In the world of Succession, Logan Roy was a larger-than-life captain of industry that clawed his way to the top with no remorse and reveled in keeping an iron grip on that power until the very end. His preternatural ability to always win, to always come out ahead no matter the odds, made him feel almost more like a myth than a man. But in fact, the seed of Logan Roy was born here in our world, in the real-life media mogul Rupert Murdoch. But what can Logan really tell us about Rupert and vice versa? And, more importantly, how did Logan grow beyond this initial sprout of real-world connection and develop into one of the most iconic antiheroes of the modern era? Here’s our take.
CH 1 - Building Logan Roy
It’s no secret that Rupert Murdoch and his family were big inspirations for Succession – Jesse Armstrong’s initial script was a feature film called The Murdochs. Though Rupert claims that he’s “never watched it,” he’s clearly aware of the show, allegedly forbidding friends and family members from providing info for the show, even including a specific clause in his divorce with Jerry Hall barring her from doing so. The similarities are obvious: both are geriatric patriarchs of unfathomably large “family run” right-wing media empires, immigrants who seem to have succeeded at capturing the “American Dream,” and have spent their golden years stringing along a gaggle of children and hangers-on who hope to be named heir and while Logan never gave up control, it seems like Rupert might finally have - kind of. We’ll get back to that in a minute.
But more interesting that the ‘fun fact’ parallels of their lives is the larger idea that both represent. Each seems to exist almost as an embodiment of capitalism itself: the willingness to do whatever it takes and destroy anyone in your way in a bid to succeed, the placing of money above all else, the constant drive for more due to an underlying fear that your house of cards could come tumbling if you ever pause for even a moment, the fashioning of your entire life around this single-minded quest family, friends, anyone else be damned; but also the dark yet ever-present allure of unbridled power that almost makes it seem like all of the strife could be worth it in the end. Both Logan and Rupert exemplify the simultaneous hate of and lust for the seemingly endless power success can bring. They’re dragged in the press and booed in the streets, but there are also always a stream of people waiting to cheer them on, give them a made-up award just to get them to show up, go along with anything just for the chance to be in their vicinity.
Rupert, existing in real life, has built up a story around him over his near century on this earth, but everything we know is what we see is from an outsider’s perspective. We can guess at his motivations or deeper thoughts, but we can never truly know. Logan, on the other hand, was created explicitly to give us a peek behind the curtain, a more thorough exploration of the inner workings of the kind of man who would burn the world just to try to reignite a spark in the darkness in his own heart. So let’s take a deeper look at the two sides of Logan Roy.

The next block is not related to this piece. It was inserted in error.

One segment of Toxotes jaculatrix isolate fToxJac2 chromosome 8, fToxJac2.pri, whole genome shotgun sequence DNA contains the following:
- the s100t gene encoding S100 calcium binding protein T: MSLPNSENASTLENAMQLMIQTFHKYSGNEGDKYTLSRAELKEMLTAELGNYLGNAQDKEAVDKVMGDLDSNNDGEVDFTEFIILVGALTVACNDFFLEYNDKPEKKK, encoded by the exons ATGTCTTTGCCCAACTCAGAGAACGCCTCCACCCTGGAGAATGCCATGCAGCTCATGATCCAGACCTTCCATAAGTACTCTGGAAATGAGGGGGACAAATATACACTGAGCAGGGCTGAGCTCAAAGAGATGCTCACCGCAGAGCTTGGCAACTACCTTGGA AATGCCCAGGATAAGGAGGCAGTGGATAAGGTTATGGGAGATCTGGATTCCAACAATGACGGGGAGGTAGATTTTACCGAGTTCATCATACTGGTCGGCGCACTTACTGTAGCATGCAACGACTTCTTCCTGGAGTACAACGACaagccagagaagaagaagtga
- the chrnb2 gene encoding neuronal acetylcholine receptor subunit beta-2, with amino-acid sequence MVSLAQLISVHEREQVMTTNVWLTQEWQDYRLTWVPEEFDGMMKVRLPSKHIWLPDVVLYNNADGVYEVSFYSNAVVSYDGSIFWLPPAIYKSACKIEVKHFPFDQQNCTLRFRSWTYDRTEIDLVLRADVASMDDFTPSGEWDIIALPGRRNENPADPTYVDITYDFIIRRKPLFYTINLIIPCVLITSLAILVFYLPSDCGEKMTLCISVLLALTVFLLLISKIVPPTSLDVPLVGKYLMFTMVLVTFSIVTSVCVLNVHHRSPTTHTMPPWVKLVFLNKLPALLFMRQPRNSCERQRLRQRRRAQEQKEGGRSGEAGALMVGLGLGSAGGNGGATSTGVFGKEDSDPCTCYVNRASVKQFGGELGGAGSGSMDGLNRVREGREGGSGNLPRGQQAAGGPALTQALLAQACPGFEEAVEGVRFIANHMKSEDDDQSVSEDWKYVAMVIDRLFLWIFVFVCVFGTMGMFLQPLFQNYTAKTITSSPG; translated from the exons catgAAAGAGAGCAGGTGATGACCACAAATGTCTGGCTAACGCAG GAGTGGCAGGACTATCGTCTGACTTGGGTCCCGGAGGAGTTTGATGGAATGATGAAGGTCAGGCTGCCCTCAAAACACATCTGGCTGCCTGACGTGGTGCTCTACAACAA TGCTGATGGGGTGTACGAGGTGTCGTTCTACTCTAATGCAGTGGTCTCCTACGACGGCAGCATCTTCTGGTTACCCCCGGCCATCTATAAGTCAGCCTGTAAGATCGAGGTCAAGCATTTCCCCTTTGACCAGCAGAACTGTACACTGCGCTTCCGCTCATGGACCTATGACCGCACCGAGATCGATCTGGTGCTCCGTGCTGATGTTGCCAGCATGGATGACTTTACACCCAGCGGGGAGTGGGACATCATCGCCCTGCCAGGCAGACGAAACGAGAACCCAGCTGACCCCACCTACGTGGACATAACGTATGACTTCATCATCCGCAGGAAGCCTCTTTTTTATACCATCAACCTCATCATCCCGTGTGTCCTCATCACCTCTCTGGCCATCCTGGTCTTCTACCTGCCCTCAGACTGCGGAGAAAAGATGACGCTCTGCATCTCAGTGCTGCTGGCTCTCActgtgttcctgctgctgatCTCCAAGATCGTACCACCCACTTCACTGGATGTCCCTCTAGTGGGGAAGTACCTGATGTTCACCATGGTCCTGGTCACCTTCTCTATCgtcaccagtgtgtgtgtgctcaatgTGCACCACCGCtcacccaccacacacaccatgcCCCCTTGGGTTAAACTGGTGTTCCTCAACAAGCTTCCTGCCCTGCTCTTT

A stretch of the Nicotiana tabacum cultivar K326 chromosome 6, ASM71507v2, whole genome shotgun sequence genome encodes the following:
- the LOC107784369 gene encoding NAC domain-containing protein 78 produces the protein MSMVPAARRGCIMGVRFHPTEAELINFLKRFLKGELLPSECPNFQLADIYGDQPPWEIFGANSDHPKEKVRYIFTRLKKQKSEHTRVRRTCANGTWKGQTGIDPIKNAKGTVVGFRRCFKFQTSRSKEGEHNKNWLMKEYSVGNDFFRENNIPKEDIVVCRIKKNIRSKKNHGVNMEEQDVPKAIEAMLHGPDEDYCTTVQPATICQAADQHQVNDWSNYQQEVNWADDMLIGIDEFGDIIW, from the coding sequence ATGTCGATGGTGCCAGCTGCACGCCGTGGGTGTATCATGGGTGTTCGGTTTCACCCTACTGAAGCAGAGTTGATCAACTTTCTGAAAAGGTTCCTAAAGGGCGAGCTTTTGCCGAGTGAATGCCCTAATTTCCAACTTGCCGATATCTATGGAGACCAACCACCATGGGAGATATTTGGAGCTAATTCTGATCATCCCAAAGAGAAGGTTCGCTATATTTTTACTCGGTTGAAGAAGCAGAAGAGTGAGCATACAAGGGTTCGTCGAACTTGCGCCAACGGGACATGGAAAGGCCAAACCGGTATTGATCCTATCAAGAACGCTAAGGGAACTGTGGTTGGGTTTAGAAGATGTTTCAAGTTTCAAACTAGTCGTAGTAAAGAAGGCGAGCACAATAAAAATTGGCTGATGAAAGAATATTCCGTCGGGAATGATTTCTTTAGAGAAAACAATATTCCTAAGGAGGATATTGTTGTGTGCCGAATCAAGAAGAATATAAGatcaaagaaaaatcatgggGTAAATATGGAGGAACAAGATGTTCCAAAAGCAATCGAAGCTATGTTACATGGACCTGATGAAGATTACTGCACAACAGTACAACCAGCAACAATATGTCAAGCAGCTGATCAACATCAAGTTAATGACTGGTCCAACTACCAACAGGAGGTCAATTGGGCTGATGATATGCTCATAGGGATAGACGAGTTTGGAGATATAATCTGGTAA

CH 2 - Logan The Machine
Logan didn’t just become a part of the machine, but in fact the machine itself. His single-minded quest for glory, money, and power led him to building an empire that not only crossed the globe but controlled it. Repeatedly over the course of the show, we see how Logan’s ability to command control goes far beyond his own family – he uses his media empire to literally shape the world as people know it, and has a direct line to the President of the United States. He laments several times that he “didn’t make the world”, but the truth is that in many ways he did very much have a hand in shaping what the world has become, especially the worst parts of it. But no amount of collateral damage, in the world at large or even in his own family, is enough to give him pause as long as the machine continues lurching forward toward ever more domination.
Much of Logan’s success comes from his ability to see the big picture and the granular details that will actually make or break the outcome. He can assess what each person in a deal really wants when something is bullshit in nice packaging, where things are actually heading – and his seemingly supernatural ability to always ‘win’ really comes from following these instincts. This clear-eyed view of the world means that he does see realities that others don’t (or, rather, deliberately ignore). But this only serves to make his willingness to continue contributing to his darkness in such a major way all the more nefarious – he’s absolutely aware of all of the suffering in the world and is able to rationalize away adding to it because the only thing that matters to him is his own personal gain.
Logan has built up a mythology around himself predicated on his belief that you make the reality you want to exist. And taking his life at face value, it seems like he’s right – he’s created this idea of himself as a living legend, one who is never wrong, who always comes out on top in the end, and who strikes fear into the heart of anyone that dares to cross his path. He only believes in himself (and his instincts,) and seems to always be able to pull off the win, and so everyone else believes in him, too. His life story of starting from nothing and climbing to the top of the mountain and then building a ladder to go even higher perfectly exemplifies the dark side of the American Dream. He proves that, for a select few, it is possible to beat the odds, but he also shows how much you have to give up to get there. The corporate American Dream is immensely ruthless and isolating, and so anyone that truly aspires to achieve it must close themselves off from the world and emotions themselves, must leave their humanity behind, and give themselves over fully to the system.
CH 3 - Logan The Man